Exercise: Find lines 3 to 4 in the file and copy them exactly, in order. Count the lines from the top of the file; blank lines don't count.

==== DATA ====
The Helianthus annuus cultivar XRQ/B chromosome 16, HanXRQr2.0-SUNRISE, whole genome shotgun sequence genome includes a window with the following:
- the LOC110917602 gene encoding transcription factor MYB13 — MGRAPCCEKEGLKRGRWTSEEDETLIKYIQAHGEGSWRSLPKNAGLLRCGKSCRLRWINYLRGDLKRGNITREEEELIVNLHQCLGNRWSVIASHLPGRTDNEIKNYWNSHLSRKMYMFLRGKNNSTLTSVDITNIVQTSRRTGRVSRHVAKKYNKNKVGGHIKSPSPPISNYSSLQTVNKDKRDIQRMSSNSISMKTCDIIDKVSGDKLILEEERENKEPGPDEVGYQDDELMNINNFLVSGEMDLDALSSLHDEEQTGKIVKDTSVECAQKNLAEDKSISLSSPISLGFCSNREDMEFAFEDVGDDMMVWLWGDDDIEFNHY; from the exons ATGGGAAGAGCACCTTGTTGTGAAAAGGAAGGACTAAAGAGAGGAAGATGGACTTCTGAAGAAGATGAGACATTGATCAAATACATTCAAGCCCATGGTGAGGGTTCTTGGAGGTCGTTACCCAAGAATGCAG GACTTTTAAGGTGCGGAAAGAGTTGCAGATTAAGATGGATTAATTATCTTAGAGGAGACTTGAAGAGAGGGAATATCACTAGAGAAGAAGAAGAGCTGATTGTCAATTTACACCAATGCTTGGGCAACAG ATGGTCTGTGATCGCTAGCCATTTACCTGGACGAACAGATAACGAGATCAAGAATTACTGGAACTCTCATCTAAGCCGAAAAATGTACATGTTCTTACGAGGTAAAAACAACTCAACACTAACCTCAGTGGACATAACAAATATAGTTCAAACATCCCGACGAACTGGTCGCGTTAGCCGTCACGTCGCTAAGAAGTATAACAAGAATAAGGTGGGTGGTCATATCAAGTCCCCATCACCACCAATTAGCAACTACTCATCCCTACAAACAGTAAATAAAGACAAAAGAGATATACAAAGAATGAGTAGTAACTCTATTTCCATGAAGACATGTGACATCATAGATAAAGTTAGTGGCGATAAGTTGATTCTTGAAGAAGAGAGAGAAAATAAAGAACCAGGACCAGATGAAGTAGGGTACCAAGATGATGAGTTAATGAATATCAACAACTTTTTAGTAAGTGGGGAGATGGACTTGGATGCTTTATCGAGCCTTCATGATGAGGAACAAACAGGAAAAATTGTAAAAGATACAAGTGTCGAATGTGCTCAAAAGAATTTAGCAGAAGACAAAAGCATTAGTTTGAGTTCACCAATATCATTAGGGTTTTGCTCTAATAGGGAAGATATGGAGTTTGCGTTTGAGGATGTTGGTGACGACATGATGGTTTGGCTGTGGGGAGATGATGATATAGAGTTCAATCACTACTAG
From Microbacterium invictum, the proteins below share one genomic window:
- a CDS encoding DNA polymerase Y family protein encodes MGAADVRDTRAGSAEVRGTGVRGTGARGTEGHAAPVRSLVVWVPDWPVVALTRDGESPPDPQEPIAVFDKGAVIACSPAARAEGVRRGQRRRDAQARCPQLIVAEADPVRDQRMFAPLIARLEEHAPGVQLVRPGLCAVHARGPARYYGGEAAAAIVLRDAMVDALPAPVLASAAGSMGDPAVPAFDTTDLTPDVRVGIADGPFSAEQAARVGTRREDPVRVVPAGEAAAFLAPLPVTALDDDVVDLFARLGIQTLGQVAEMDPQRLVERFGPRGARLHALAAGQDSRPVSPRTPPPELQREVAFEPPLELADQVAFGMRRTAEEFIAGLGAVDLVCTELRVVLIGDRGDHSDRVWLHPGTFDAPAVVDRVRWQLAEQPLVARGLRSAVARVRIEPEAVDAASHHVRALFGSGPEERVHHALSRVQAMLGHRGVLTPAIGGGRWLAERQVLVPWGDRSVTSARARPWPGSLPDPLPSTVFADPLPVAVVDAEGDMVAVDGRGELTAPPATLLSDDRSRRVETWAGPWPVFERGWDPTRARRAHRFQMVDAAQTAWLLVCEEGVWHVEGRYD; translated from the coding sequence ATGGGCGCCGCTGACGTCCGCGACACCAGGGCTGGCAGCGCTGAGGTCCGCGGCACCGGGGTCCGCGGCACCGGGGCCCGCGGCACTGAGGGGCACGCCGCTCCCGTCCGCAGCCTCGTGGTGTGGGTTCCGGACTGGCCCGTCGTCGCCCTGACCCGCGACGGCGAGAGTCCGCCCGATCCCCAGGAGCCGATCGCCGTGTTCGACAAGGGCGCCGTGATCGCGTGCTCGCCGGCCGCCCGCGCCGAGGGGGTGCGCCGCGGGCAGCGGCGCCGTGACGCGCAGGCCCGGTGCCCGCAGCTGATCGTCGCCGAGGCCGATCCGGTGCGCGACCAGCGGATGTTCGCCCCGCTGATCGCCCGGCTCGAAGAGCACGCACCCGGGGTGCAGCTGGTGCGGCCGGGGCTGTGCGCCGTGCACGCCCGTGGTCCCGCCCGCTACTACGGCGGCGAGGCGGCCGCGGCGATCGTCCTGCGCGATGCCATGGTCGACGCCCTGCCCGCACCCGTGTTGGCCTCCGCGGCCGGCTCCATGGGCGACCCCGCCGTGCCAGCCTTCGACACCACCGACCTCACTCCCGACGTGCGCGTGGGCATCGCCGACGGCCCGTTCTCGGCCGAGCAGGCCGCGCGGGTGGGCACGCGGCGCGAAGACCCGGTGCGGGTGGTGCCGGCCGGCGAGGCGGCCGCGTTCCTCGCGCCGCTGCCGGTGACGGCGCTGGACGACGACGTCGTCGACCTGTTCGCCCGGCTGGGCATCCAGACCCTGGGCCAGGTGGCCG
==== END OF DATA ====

From Microbacterium invictum, the proteins below share one genomic window:
- a CDS encoding DNA polymerase Y family protein encodes MGAADVRDTRAGSAEVRGTGVRGTGARGTEGHAAPVRSLVVWVPDWPVVALTRDGESPPDPQEPIAVFDKGAVIACSPAARAEGVRRGQRRRDAQARCPQLIVAEADPVRDQRMFAPLIARLEEHAPGVQLVRPGLCAVHARGPARYYGGEAAAAIVLRDAMVDALPAPVLASAAGSMGDPAVPAFDTTDLTPDVRVGIADGPFSAEQAARVGTRREDPVRVVPAGEAAAFLAPLPVTALDDDVVDLFARLGIQTLGQVAEMDPQRLVERFGPRGARLHALAAGQDSRPVSPRTPPPELQREVAFEPPLELADQVAFGMRRTAEEFIAGLGAVDLVCTELRVVLIGDRGDHSDRVWLHPGTFDAPAVVDRVRWQLAEQPLVARGLRSAVARVRIEPEAVDAASHHVRALFGSGPEERVHHALSRVQAMLGHRGVLTPAIGGGRWLAERQVLVPWGDRSVTSARARPWPGSLPDPLPSTVFADPLPVAVVDAEGDMVAVDGRGELTAPPATLLSDDRSRRVETWAGPWPVFERGWDPTRARRAHRFQMVDAAQTAWLLVCEEGVWHVEGRYD; translated from the coding sequence ATGGGCGCCGCTGACGTCCGCGACACCAGGGCTGGCAGCGCTGAGGTCCGCGGCACCGGGGTCCGCGGCACCGGGGCCCGCGGCACTGAGGGGCACGCCGCTCCCGTCCGCAGCCTCGTGGTGTGGGTTCCGGACTGGCCCGTCGTCGCCCTGACCCGCGACGGCGAGAGTCCGCCCGATCCCCAGGAGCCGATCGCCGTGTTCGACAAGGGCGCCGTGATCGCGTGCTCGCCGGCCGCCCGCGCCGAGGGGGTGCGCCGCGGGCAGCGGCGCCGTGACGCGCAGGCCCGGTGCCCGCAGCTGATCGTCGCCGAGGCCGATCCGGTGCGCGACCAGCGGATGTTCGCCCCGCTGATCGCCCGGCTCGAAGAGCACGCACCCGGGGTGCAGCTGGTGCGGCCGGGGCTGTGCGCCGTGCACGCCCGTGGTCCCGCCCGCTACTACGGCGGCGAGGCGGCCGCGGCGATCGTCCTGCGCGATGCCATGGTCGACGCCCTGCCCGCACCCGTGTTGGCCTCCGCGGCCGGCTCCATGGGCGACCCCGCCGTGCCAGCCTTCGACACCACCGACCTCACTCCCGACGTGCGCGTGGGCATCGCCGACGGCCCGTTCTCGGCCGAGCAGGCCGCGCGGGTGGGCACGCGGCGCGAAGACCCGGTGCGGGTGGTGCCGGCCGGCGAGGCGGCCGCGTTCCTCGCGCCGCTGCCGGTGACGGCGCTGGACGACGACGTCGTCGACCTGTTCGCCCGGCTGGGCATCCAGACCCTGGGCCAGGTGGCCG